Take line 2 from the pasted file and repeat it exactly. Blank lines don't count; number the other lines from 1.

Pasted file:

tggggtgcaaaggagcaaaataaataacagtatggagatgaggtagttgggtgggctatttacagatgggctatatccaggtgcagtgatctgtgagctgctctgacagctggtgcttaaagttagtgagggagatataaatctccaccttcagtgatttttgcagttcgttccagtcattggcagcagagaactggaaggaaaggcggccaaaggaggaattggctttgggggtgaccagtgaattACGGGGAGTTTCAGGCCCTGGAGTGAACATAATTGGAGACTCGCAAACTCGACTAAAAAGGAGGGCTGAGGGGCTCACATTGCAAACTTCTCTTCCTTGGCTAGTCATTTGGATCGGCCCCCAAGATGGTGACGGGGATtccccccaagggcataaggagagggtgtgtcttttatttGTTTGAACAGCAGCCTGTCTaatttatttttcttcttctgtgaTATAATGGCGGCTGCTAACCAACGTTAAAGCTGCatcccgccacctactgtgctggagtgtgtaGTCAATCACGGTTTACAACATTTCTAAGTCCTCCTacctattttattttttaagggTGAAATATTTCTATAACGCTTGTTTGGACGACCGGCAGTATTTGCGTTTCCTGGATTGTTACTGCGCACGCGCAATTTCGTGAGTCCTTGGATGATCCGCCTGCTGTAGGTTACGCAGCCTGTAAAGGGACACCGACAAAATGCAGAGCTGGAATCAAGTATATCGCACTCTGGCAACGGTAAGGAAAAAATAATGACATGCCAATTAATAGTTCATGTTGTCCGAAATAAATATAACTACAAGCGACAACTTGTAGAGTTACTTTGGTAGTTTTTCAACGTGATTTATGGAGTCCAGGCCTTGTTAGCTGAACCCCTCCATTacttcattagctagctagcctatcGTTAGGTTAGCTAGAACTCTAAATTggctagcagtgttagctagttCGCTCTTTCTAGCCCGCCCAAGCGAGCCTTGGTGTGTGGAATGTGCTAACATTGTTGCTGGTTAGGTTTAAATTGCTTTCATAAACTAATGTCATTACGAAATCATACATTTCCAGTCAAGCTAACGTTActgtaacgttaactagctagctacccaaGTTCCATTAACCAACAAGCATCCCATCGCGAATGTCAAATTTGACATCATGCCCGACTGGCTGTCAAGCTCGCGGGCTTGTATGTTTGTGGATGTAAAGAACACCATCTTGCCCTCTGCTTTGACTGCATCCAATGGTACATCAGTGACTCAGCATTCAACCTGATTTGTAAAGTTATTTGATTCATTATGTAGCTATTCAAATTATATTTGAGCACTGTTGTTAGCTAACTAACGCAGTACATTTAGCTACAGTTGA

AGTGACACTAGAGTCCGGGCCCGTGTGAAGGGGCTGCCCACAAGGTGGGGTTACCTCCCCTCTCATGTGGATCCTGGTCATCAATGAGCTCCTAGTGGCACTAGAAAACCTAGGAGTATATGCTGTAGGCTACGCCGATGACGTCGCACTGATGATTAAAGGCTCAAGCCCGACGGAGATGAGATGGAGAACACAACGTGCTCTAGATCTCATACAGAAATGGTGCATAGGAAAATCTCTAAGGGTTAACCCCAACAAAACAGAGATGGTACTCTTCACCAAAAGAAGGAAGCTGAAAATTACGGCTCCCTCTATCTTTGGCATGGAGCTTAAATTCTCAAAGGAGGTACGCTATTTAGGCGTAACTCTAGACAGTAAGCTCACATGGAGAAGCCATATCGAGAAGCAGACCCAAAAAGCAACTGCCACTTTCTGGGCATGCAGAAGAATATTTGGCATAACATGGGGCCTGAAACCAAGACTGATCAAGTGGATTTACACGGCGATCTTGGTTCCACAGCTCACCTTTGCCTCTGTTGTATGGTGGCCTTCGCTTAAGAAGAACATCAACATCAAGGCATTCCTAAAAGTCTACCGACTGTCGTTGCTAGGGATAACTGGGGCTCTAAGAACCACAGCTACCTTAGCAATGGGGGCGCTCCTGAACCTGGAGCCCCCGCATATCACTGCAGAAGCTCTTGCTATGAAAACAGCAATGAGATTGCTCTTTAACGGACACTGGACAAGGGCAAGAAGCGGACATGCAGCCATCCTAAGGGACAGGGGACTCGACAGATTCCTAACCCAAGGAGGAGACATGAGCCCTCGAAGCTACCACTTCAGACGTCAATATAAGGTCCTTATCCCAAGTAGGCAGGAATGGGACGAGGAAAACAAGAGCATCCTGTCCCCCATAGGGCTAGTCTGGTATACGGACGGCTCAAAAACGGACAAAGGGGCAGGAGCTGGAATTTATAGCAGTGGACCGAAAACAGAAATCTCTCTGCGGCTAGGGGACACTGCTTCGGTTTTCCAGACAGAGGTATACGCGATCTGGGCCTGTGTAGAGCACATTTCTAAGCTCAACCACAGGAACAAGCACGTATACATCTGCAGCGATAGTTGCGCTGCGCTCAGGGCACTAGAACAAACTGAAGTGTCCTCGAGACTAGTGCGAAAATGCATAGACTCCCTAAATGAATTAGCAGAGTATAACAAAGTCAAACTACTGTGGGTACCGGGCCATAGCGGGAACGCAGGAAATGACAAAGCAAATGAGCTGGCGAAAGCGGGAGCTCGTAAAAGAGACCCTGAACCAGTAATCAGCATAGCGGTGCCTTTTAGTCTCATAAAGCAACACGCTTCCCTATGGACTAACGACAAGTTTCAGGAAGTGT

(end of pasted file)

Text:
AGTGACACTAGAGTCCGGGCCCGTGTGAAGGGGCTGCCCACAAGGTGGGGTTACCTCCCCTCTCATGTGGATCCTGGTCATCAATGAGCTCCTAGTGGCACTAGAAAACCTAGGAGTATATGCTGTAGGCTACGCCGATGACGTCGCACTGATGATTAAAGGCTCAAGCCCGACGGAGATGAGATGGAGAACACAACGTGCTCTAGATCTCATACAGAAATGGTGCATAGGAAAATCTCTAAGGGTTAACCCCAACAAAACAGAGATGGTACTCTTCACCAAAAGAAGGAAGCTGAAAATTACGGCTCCCTCTATCTTTGGCATGGAGCTTAAATTCTCAAAGGAGGTACGCTATTTAGGCGTAACTCTAGACAGTAAGCTCACATGGAGAAGCCATATCGAGAAGCAGACCCAAAAAGCAACTGCCACTTTCTGGGCATGCAGAAGAATATTTGGCATAACATGGGGCCTGAAACCAAGACTGATCAAGTGGATTTACACGGCGATCTTGGTTCCACAGCTCACCTTTGCCTCTGTTGTATGGTGGCCTTCGCTTAAGAAGAACATCAACATCAAGGCATTCCTAAAAGTCTACCGACTGTCGTTGCTAGGGATAACTGGGGCTCTAAGAACCACAGCTACCTTAGCAATGGGGGCGCTCCTGAACCTGGAGCCCCCGCATATCACTGCAGAAGCTCTTGCTATGAAAACAGCAATGAGATTGCTCTTTAACGGACACTGGACAAGGGCAAGAAGCGGACATGCAGCCATCCTAAGGGACAGGGGACTCGACAGATTCCTAACCCAAGGAGGAGACATGAGCCCTCGAAGCTACCACTTCAGACGTCAATATAAGGTCCTTATCCCAAGTAGGCAGGAATGGGACGAGGAAAACAAGAGCATCCTGTCCCCCATAGGGCTAGTCTGGTATACGGACGGCTCAAAAACGGACAAAGGGGCAGGAGCTGGAATTTATAGCAGTGGACCGAAAACAGAAATCTCTCTGCGGCTAGGGGACACTGCTTCGGTTTTCCAGACAGAGGTATACGCGATCTGGGCCTGTGTAGAGCACATTTCTAAGCTCAACCACAGGAACAAGCACGTATACATCTGCAGCGATAGTTGCGCTGCGCTCAGGGCACTAGAACAAACTGAAGTGTCCTCGAGACTAGTGCGAAAATGCATAGACTCCCTAAATGAATTAGCAGAGTATAACAAAGTCAAACTACTGTGGGTACCGGGCCATAGCGGGAACGCAGGAAATGACAAAGCAAATGAGCTGGCGAAAGCGGGAGCTCGTAAAAGAGACCCTGAACCAGTAATCAGCATAGCGGTGCCTTTTAGTCTCATAAAGCAACACGCTTCCCTATGGACTAACGACAAGTTTCAGGAAGTGT